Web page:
A fair-to-middling movie designed for opera fans in general and Maria Callas buffs in particular, this is co-writer-director Franco Zeffirelli's tribute to the late diva. It's a re-imagined account of the last months in her life.
Jeremy Irons plays Larry Kelly, the singer's estranged manager who pays Callas (Fanny Ardant) a visit in 1977 to coax her out of self-imposed seclusion. She's mourning the loss of former husband Aristotle Onassis to Jackie Kennedy and the deterioration of her once legendary voice. Little by little, Kelly persuades her to agree to act and lip-sync her way through a movie production of "Carmen." The idea is, she'll act and the recording of her long-ago but great singing performance of the same opera will be used for the soundtrack. After finishing the film, an ebullient Callas decides to perform a film version of "Tosca" using her natural voice. But will her financial backers agree? It's a small-scale premise for a movie and, given its wooden, dubbed dialogue (a supreme irony), it's an experience purely for Callas fans.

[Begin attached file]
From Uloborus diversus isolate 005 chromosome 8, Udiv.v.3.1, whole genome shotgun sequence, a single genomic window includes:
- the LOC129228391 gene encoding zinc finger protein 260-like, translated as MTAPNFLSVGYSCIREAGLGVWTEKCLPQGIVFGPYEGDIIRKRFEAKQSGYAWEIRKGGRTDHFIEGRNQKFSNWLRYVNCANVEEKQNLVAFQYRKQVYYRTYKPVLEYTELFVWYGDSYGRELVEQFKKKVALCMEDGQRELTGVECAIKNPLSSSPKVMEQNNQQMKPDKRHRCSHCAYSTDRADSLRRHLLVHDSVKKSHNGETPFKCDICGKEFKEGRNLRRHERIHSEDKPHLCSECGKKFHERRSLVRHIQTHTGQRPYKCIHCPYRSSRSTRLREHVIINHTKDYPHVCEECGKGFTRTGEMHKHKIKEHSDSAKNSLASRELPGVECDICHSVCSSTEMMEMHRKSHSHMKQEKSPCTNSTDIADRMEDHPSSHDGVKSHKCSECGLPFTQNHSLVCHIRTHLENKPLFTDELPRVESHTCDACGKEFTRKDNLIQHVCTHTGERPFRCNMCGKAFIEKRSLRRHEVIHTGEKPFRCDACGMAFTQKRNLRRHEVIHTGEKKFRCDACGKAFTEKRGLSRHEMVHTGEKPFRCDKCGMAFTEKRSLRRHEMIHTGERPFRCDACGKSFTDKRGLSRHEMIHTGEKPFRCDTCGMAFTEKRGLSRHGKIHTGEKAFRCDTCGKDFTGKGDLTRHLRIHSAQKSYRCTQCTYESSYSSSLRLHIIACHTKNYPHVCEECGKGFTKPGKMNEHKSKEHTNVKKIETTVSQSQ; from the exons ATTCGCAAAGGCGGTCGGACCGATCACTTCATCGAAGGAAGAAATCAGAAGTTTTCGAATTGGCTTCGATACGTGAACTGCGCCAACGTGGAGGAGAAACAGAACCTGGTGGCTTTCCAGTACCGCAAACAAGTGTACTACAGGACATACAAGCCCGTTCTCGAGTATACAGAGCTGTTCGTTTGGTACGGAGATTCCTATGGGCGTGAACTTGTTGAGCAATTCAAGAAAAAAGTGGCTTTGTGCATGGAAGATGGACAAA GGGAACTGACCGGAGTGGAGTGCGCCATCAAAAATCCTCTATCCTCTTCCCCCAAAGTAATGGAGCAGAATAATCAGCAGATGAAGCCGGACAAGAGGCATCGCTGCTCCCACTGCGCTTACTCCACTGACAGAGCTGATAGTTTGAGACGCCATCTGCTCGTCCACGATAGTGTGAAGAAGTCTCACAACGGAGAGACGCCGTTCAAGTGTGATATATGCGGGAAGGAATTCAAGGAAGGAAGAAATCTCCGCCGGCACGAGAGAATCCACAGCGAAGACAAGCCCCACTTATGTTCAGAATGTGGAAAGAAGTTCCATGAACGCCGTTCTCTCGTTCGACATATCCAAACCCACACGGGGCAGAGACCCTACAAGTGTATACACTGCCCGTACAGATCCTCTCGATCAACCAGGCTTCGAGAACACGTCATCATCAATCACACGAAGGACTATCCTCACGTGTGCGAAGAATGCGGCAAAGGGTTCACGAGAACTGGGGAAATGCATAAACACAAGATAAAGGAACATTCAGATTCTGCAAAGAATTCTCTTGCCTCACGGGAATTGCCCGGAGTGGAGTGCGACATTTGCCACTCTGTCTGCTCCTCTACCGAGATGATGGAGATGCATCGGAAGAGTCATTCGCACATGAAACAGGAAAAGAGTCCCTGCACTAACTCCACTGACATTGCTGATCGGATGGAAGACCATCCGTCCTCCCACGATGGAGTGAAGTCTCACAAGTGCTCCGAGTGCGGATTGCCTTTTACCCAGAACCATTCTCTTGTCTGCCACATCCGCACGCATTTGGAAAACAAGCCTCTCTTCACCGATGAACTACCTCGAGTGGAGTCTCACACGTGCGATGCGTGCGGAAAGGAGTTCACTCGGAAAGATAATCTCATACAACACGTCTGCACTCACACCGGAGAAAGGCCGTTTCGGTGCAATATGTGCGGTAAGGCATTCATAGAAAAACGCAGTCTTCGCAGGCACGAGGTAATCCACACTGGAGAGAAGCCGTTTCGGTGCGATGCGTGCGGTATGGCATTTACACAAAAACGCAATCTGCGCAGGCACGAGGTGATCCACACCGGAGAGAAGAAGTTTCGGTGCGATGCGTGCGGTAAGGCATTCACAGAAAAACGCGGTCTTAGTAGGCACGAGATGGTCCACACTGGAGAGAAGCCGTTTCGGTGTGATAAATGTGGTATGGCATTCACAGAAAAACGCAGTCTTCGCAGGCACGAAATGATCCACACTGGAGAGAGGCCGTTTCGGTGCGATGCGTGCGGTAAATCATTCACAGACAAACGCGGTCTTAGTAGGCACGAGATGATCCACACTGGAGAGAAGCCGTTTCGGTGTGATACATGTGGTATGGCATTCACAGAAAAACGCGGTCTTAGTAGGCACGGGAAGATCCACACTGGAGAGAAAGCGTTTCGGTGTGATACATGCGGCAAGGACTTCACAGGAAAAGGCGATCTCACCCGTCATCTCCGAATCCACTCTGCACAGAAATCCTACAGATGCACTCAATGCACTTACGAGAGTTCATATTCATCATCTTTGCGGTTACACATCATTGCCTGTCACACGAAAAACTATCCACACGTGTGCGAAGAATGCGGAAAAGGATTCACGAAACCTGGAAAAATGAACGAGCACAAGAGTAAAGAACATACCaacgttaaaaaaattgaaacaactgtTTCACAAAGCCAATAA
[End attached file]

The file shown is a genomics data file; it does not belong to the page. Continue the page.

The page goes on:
Joan Plowright has a spirited turn as a journalist and Callas's best friend. But she's confined to adoring descriptions of the singer, and her one-purpose agenda becomes tedious. Ardant has some nice moments as the tormented performer, but ultimately, she's hampered by a rather dull script. Irons is strangely terrific; he throws himself into his ponytailed performance with fascinating abandon. But enthusiasm can only do so much.
CALLAS FOREVER (Unrated, 108 minutes) --Contains obscenity and sexual innuendo. At Landmark's E Street Cinema.